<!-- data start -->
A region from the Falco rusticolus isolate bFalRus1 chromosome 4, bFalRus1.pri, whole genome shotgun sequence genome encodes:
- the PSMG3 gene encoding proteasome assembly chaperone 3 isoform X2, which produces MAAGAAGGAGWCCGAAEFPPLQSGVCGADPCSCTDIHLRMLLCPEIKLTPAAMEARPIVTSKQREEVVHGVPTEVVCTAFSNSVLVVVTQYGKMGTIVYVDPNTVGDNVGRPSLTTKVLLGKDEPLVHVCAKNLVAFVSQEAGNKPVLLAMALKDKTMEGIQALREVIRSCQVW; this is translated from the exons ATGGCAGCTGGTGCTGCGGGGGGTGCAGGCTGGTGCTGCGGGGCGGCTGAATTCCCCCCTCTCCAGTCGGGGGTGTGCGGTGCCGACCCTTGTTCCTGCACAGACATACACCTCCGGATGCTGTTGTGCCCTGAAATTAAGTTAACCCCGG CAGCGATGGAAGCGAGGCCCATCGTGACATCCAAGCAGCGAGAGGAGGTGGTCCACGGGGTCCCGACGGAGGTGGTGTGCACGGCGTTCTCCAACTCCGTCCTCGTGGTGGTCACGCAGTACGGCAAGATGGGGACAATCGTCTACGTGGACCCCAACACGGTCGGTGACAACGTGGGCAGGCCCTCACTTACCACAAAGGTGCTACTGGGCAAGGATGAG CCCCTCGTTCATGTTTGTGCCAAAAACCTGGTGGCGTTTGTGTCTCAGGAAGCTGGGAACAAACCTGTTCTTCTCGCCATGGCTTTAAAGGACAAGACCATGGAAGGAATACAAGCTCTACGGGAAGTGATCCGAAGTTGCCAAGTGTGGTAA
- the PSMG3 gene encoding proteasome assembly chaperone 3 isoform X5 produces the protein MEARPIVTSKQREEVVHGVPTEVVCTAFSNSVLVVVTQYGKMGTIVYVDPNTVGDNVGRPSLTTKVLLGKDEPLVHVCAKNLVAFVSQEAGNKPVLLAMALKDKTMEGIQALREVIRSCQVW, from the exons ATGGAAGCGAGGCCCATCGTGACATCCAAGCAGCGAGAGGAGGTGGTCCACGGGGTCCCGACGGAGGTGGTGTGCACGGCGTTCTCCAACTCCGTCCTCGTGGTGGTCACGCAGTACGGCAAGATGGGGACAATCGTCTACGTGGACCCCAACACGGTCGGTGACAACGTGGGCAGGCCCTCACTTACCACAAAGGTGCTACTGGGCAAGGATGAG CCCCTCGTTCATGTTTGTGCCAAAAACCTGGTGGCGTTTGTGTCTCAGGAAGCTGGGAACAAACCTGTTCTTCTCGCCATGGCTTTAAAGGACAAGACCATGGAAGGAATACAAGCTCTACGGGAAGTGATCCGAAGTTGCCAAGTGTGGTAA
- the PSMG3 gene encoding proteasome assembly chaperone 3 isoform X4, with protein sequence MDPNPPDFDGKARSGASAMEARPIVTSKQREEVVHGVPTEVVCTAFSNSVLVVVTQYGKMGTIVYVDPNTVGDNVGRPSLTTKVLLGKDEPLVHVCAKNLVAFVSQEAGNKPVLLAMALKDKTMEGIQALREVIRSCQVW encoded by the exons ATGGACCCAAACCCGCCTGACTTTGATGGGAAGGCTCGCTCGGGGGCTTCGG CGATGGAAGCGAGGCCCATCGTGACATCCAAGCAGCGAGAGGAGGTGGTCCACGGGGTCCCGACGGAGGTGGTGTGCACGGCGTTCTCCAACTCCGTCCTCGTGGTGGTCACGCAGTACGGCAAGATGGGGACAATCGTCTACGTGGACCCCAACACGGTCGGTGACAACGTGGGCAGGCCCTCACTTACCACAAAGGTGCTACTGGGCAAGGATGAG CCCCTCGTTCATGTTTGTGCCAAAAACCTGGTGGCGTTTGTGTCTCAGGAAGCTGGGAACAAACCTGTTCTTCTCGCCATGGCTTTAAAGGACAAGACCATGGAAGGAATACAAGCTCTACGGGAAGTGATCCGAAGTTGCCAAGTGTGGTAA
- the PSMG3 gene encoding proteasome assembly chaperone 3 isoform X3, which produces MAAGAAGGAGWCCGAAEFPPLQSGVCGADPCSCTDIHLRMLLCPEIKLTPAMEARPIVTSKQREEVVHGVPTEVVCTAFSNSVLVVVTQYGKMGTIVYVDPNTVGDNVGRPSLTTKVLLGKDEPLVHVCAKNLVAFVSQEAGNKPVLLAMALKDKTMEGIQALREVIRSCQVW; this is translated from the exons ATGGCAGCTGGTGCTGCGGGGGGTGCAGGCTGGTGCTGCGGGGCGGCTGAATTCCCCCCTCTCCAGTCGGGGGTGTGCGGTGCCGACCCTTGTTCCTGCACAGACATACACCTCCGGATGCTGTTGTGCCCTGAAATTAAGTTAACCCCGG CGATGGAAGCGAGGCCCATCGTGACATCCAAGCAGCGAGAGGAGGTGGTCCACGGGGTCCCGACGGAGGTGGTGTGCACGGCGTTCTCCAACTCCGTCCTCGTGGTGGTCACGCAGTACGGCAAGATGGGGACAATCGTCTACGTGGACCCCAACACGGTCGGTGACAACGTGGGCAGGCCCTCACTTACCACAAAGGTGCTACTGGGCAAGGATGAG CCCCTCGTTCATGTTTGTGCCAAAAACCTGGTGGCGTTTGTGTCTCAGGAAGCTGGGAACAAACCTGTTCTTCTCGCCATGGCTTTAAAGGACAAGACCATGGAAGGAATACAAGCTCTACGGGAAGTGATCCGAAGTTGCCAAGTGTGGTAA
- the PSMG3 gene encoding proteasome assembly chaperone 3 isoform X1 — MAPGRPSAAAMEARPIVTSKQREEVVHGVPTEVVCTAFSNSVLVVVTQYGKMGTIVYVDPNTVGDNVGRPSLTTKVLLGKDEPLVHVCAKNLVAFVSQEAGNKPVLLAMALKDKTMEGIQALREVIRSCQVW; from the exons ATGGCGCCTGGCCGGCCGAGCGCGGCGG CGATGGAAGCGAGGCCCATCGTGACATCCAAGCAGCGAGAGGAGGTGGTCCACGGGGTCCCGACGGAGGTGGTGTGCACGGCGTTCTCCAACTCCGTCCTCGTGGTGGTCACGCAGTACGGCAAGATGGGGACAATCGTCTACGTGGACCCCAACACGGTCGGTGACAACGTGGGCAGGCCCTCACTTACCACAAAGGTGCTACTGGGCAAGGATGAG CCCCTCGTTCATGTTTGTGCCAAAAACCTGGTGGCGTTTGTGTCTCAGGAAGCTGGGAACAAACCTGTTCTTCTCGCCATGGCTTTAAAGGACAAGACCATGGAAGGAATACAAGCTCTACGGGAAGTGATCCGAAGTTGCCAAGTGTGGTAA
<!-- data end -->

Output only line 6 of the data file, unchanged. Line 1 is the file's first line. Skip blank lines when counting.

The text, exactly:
- the PSMG3 gene encoding proteasome assembly chaperone 3 isoform X1 — MAPGRPSAAAMEARPIVTSKQREEVVHGVPTEVVCTAFSNSVLVVVTQYGKMGTIVYVDPNTVGDNVGRPSLTTKVLLGKDEPLVHVCAKNLVAFVSQEAGNKPVLLAMALKDKTMEGIQALREVIRSCQVW; from the exons ATGGCGCCTGGCCGGCCGAGCGCGGCGG CGATGGAAGCGAGGCCCATCGTGACATCCAAGCAGCGAGAGGAGGTGGTCCACGGGGTCCCGACGGAGGTGGTGTGCACGGCGTTCTCCAACTCCGTCCTCGTGGTGGTCACGCAGTACGGCAAGATGGGGACAATCGTCTACGTGGACCCCAACACGGTCGGTGACAACGTGGGCAGGCCCTCACTTACCACAAAGGTGCTACTGGGCAAGGATGAG CCCCTCGTTCATGTTTGTGCCAAAAACCTGGTGGCGTTTGTGTCTCAGGAAGCTGGGAACAAACCTGTTCTTCTCGCCATGGCTTTAAAGGACAAGACCATGGAAGGAATACAAGCTCTACGGGAAGTGATCCGAAGTTGCCAAGTGTGGTAA